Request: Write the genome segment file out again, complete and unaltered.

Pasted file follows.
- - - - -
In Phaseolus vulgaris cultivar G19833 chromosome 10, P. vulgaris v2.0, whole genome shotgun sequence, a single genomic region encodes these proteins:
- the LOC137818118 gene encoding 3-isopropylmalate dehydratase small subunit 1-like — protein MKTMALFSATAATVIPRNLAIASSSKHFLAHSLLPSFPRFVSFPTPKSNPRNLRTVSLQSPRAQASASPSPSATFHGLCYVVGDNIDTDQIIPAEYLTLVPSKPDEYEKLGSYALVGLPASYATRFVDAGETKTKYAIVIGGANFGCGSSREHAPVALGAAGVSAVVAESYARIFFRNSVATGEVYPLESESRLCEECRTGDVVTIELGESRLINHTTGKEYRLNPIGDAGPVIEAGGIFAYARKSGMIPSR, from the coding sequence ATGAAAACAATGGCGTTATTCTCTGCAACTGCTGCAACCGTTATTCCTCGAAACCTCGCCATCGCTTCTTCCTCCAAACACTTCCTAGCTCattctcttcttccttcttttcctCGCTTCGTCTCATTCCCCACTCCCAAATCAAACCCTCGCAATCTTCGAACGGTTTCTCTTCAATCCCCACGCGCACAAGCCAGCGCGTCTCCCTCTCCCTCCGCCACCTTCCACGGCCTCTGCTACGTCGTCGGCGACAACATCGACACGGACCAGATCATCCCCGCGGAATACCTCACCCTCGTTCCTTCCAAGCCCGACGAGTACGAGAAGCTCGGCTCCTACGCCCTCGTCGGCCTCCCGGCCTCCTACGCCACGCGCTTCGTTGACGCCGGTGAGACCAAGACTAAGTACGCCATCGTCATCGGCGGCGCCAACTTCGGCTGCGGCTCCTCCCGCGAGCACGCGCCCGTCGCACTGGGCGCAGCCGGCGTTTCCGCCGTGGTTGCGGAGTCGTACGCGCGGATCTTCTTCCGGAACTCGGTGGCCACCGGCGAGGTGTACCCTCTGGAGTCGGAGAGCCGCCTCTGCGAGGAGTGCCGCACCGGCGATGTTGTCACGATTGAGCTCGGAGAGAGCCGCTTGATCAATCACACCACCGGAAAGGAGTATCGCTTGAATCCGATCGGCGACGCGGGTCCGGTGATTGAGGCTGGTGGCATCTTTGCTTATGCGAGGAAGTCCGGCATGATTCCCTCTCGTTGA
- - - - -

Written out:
In Phaseolus vulgaris cultivar G19833 chromosome 10, P. vulgaris v2.0, whole genome shotgun sequence, a single genomic region encodes these proteins:
- the LOC137818118 gene encoding 3-isopropylmalate dehydratase small subunit 1-like — protein MKTMALFSATAATVIPRNLAIASSSKHFLAHSLLPSFPRFVSFPTPKSNPRNLRTVSLQSPRAQASASPSPSATFHGLCYVVGDNIDTDQIIPAEYLTLVPSKPDEYEKLGSYALVGLPASYATRFVDAGETKTKYAIVIGGANFGCGSSREHAPVALGAAGVSAVVAESYARIFFRNSVATGEVYPLESESRLCEECRTGDVVTIELGESRLINHTTGKEYRLNPIGDAGPVIEAGGIFAYARKSGMIPSR, from the coding sequence ATGAAAACAATGGCGTTATTCTCTGCAACTGCTGCAACCGTTATTCCTCGAAACCTCGCCATCGCTTCTTCCTCCAAACACTTCCTAGCTCattctcttcttccttcttttcctCGCTTCGTCTCATTCCCCACTCCCAAATCAAACCCTCGCAATCTTCGAACGGTTTCTCTTCAATCCCCACGCGCACAAGCCAGCGCGTCTCCCTCTCCCTCCGCCACCTTCCACGGCCTCTGCTACGTCGTCGGCGACAACATCGACACGGACCAGATCATCCCCGCGGAATACCTCACCCTCGTTCCTTCCAAGCCCGACGAGTACGAGAAGCTCGGCTCCTACGCCCTCGTCGGCCTCCCGGCCTCCTACGCCACGCGCTTCGTTGACGCCGGTGAGACCAAGACTAAGTACGCCATCGTCATCGGCGGCGCCAACTTCGGCTGCGGCTCCTCCCGCGAGCACGCGCCCGTCGCACTGGGCGCAGCCGGCGTTTCCGCCGTGGTTGCGGAGTCGTACGCGCGGATCTTCTTCCGGAACTCGGTGGCCACCGGCGAGGTGTACCCTCTGGAGTCGGAGAGCCGCCTCTGCGAGGAGTGCCGCACCGGCGATGTTGTCACGATTGAGCTCGGAGAGAGCCGCTTGATCAATCACACCACCGGAAAGGAGTATCGCTTGAATCCGATCGGCGACGCGGGTCCGGTGATTGAGGCTGGTGGCATCTTTGCTTATGCGAGGAAGTCCGGCATGATTCCCTCTCGTTGA